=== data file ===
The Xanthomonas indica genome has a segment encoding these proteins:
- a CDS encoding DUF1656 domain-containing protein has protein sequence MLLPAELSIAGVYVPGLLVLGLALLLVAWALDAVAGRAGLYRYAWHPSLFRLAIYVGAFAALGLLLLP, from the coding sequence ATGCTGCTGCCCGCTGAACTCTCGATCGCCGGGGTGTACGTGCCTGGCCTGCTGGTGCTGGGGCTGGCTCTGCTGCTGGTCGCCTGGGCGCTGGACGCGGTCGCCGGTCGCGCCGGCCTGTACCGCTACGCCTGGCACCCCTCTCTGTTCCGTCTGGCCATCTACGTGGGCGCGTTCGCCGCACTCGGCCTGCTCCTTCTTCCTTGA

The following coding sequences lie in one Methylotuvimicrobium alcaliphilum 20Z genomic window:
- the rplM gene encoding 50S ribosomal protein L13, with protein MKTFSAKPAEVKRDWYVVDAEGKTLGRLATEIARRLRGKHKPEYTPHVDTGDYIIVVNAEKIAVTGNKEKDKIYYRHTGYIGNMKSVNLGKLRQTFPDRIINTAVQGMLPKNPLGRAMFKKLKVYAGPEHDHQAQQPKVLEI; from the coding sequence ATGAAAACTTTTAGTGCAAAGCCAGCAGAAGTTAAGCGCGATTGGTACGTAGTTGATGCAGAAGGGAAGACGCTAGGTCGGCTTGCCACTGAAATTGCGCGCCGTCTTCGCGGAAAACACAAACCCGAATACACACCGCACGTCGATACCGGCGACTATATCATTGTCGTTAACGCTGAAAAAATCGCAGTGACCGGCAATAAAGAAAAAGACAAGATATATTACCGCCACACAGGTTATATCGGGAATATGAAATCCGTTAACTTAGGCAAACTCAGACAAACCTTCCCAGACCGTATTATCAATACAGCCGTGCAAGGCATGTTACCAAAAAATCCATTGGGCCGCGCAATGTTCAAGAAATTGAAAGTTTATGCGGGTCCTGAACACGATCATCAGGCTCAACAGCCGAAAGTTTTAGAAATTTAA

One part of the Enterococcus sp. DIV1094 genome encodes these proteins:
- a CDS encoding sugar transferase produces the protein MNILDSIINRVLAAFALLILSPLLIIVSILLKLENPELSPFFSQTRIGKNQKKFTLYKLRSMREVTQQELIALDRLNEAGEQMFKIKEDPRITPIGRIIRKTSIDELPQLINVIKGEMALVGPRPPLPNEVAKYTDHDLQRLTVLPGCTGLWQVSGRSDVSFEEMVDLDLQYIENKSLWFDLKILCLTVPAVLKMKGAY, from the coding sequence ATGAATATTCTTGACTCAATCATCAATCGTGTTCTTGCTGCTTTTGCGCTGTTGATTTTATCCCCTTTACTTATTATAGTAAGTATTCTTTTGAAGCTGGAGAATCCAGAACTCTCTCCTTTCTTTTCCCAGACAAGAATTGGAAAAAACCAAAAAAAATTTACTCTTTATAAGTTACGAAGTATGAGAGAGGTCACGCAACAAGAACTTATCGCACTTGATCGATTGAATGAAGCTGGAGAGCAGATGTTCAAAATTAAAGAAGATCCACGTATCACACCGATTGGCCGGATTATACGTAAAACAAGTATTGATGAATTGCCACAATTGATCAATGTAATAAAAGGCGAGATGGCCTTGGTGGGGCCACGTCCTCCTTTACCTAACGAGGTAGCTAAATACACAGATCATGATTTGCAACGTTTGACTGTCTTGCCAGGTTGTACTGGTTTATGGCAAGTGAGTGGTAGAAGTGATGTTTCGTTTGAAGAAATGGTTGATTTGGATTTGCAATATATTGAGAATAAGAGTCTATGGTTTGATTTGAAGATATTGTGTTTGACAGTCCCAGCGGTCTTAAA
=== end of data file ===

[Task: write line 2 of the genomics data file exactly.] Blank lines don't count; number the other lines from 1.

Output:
- a CDS encoding DUF1656 domain-containing protein has protein sequence MLLPAELSIAGVYVPGLLVLGLALLLVAWALDAVAGRAGLYRYAWHPSLFRLAIYVGAFAALGLLLLP, from the coding sequence ATGCTGCTGCCCGCTGAACTCTCGATCGCCGGGGTGTACGTGCCTGGCCTGCTGGTGCTGGGGCTGGCTCTGCTGCTGGTCGCCTGGGCGCTGGACGCGGTCGCCGGTCGCGCCGGCCTGTACCGCTACGCCTGGCACCCCTCTCTGTTCCGTCTGGCCATCTACGTGGGCGCGTTCGCCGCACTCGGCCTGCTCCTTCTTCCTTGA